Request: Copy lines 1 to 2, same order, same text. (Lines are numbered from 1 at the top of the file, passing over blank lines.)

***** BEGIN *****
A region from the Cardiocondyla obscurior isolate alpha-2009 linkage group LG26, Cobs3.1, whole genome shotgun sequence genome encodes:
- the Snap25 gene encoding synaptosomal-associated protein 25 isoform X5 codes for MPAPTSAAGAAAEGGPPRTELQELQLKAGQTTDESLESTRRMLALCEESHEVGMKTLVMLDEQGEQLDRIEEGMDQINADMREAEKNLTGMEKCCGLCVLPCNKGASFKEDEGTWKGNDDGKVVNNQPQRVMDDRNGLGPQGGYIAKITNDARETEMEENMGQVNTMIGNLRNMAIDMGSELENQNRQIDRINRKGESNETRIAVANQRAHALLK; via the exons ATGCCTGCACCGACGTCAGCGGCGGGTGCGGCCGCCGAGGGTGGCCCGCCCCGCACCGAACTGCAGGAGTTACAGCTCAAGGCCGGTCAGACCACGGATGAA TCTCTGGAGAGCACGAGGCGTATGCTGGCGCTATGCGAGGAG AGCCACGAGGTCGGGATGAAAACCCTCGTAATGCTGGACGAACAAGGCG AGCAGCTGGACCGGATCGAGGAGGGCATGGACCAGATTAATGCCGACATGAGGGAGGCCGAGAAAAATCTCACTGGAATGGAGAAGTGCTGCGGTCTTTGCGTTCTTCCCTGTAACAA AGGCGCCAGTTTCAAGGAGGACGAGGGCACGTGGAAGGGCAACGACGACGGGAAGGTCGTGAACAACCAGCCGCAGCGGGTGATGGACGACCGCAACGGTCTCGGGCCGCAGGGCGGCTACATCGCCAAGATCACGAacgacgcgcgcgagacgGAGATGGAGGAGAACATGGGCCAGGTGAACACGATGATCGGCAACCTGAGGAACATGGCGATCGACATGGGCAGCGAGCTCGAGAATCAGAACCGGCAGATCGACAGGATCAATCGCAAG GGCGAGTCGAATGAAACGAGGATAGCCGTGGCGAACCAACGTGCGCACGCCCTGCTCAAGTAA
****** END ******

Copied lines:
A region from the Cardiocondyla obscurior isolate alpha-2009 linkage group LG26, Cobs3.1, whole genome shotgun sequence genome encodes:
- the Snap25 gene encoding synaptosomal-associated protein 25 isoform X5 codes for MPAPTSAAGAAAEGGPPRTELQELQLKAGQTTDESLESTRRMLALCEESHEVGMKTLVMLDEQGEQLDRIEEGMDQINADMREAEKNLTGMEKCCGLCVLPCNKGASFKEDEGTWKGNDDGKVVNNQPQRVMDDRNGLGPQGGYIAKITNDARETEMEENMGQVNTMIGNLRNMAIDMGSELENQNRQIDRINRKGESNETRIAVANQRAHALLK; via the exons ATGCCTGCACCGACGTCAGCGGCGGGTGCGGCCGCCGAGGGTGGCCCGCCCCGCACCGAACTGCAGGAGTTACAGCTCAAGGCCGGTCAGACCACGGATGAA TCTCTGGAGAGCACGAGGCGTATGCTGGCGCTATGCGAGGAG AGCCACGAGGTCGGGATGAAAACCCTCGTAATGCTGGACGAACAAGGCG AGCAGCTGGACCGGATCGAGGAGGGCATGGACCAGATTAATGCCGACATGAGGGAGGCCGAGAAAAATCTCACTGGAATGGAGAAGTGCTGCGGTCTTTGCGTTCTTCCCTGTAACAA AGGCGCCAGTTTCAAGGAGGACGAGGGCACGTGGAAGGGCAACGACGACGGGAAGGTCGTGAACAACCAGCCGCAGCGGGTGATGGACGACCGCAACGGTCTCGGGCCGCAGGGCGGCTACATCGCCAAGATCACGAacgacgcgcgcgagacgGAGATGGAGGAGAACATGGGCCAGGTGAACACGATGATCGGCAACCTGAGGAACATGGCGATCGACATGGGCAGCGAGCTCGAGAATCAGAACCGGCAGATCGACAGGATCAATCGCAAG GGCGAGTCGAATGAAACGAGGATAGCCGTGGCGAACCAACGTGCGCACGCCCTGCTCAAGTAA